Saturday, June 21, 2014

Lessons from Yugoslavia, At Least for Some of Us

I guess I shouldn't be surprised that we continue to learn nothing from our past, and it might not be such a big deal if the consequences of this unforgivable ignorance weren't so dramatic. It's not exaggerating to suggest that hundreds of thousands of people have died as a result of our failure to totally grasp the lessons we should have drawn from the breakup of Yugoslavia. The series of events and interactions that transpired since the death of Tito and the failed attempt at a unified government have played out throughout the Middle and Near East, where a myopic US foreign policy time and again fails to understand that it cannot control events and cannot design an outcome contrary to the natural inclinations of similarly situated groups of people.

Yugoslavia's stability was a direct consequence of it being under the rule of a powerful leader who understood the need to create a strong but culturally diversified central government, but to balance that with a certain degree of local autonomy over matters of local interest but not having ramifications at a national or international level. With Tito's death, it was only a matter of time before that experience with local autonomy would intensify and transform into a sense of nationalism and desire for self-determination. At the very least it would translate into demands for greater representation in any national government.

You could even go back to the experience of the Soviet Union for lessons that should have been applied to the current crises in the Middle and Near East. President Gorbachev's perestroika and glasnost initiatives were risky attempts at satisfying the growing impulses of an impatient public, but their success in fact planted the seeds of its own destruction, setting in motion desires for autonomy that led to the eventual breakdown of the Warsaw Pact and then the Soviet Union itself.

How is it possible that our so-called foreign policy experts did not foresee what would happen in Iraq, in Libya, in Syria, in Afghanistan, literally in all of the nations throughout this region. I realize that our foreign policy is driven by a myriad of influences and concerns over national interest and national security, but how could we even have that debate without even once making reference to the experience of Yugoslavia. The Kurds certainly learned from the experience, and no doubt the tribes and ethnic groups of the region learned from Yugoslavia's dissolution as well. What they learned is to be tenacious and firm in your demand for greater autonomy, greater power, and greater control over resources.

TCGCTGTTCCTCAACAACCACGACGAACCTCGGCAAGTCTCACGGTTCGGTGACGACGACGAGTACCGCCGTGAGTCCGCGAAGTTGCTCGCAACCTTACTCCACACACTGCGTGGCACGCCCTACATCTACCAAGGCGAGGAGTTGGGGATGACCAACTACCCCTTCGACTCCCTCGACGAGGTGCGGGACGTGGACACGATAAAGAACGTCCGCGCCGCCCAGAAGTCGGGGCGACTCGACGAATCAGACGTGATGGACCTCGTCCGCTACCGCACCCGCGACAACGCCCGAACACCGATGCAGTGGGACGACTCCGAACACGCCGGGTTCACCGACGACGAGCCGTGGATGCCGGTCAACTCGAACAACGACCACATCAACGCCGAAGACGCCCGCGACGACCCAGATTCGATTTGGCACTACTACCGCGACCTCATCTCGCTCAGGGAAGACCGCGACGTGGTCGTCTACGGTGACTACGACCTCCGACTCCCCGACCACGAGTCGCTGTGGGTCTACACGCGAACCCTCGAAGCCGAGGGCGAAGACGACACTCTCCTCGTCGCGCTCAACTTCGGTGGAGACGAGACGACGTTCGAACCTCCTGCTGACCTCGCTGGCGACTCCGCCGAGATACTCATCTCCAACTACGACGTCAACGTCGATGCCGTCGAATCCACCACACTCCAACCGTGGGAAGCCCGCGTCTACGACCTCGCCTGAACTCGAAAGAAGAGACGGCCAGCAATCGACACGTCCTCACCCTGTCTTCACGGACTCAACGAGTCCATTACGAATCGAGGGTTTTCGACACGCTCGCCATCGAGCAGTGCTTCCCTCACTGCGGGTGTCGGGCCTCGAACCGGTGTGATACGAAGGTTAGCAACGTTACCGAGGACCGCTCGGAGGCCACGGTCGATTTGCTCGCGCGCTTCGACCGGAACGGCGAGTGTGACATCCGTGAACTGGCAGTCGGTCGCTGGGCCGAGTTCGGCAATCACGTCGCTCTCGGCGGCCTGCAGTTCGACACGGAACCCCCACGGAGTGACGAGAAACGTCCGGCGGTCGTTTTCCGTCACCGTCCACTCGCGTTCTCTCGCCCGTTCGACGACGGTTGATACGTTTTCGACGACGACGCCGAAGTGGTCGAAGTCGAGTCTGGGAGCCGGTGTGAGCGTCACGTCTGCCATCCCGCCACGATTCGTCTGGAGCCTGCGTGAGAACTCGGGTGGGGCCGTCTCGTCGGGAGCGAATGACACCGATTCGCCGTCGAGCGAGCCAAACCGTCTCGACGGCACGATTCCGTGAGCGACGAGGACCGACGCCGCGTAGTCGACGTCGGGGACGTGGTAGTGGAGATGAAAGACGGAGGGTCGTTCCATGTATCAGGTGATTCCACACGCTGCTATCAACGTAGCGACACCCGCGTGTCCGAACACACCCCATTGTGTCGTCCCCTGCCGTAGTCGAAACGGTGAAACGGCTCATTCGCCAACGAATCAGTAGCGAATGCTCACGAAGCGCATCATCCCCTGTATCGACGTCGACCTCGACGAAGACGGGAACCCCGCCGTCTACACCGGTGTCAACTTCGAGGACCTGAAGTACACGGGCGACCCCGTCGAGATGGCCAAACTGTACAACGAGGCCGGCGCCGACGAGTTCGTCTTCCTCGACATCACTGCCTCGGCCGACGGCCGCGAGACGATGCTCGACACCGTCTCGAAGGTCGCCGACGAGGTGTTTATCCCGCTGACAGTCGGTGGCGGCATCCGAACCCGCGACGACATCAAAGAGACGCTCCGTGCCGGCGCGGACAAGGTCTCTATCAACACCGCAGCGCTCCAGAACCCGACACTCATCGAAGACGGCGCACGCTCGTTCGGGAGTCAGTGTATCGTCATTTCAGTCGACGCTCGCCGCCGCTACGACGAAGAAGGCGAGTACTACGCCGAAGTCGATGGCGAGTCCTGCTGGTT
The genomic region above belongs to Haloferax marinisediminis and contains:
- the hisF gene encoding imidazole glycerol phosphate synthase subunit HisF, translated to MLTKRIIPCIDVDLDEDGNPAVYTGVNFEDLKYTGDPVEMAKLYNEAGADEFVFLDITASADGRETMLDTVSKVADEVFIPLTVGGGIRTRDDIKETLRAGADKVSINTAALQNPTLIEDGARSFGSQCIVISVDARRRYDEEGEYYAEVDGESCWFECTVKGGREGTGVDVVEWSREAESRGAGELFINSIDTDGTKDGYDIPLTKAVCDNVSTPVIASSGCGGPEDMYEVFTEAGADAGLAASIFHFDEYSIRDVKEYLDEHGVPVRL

I mean, is my observation wrong, or does it seem that the only people pushing for a strong national government are the United States and those who spent much of the post war period living in exile where they had a disadvantage forming a strong internal coalition of power.

I have so little confidence in our political leaders and so-called experts; they all pursue agendas that are personally enriching and fail to represent our true interests overseas. Can we please, once and for all, stop this charade that we can manipulate and coerce people to do as we say. Once and awhile we are lucky and our interests may align, but otherwise we are simply kidding ourselves. We cannot make the world in our image, nor can we make it as we imagine it to be.

Once again, it is the pragmatists and the realists who are being silenced, as our foreign policy, much like our domestic policies, move from one mistake to another. No matter what the stage, it is the theatre of the absurd. Frankly, its a performance I'm tired of reviewing.

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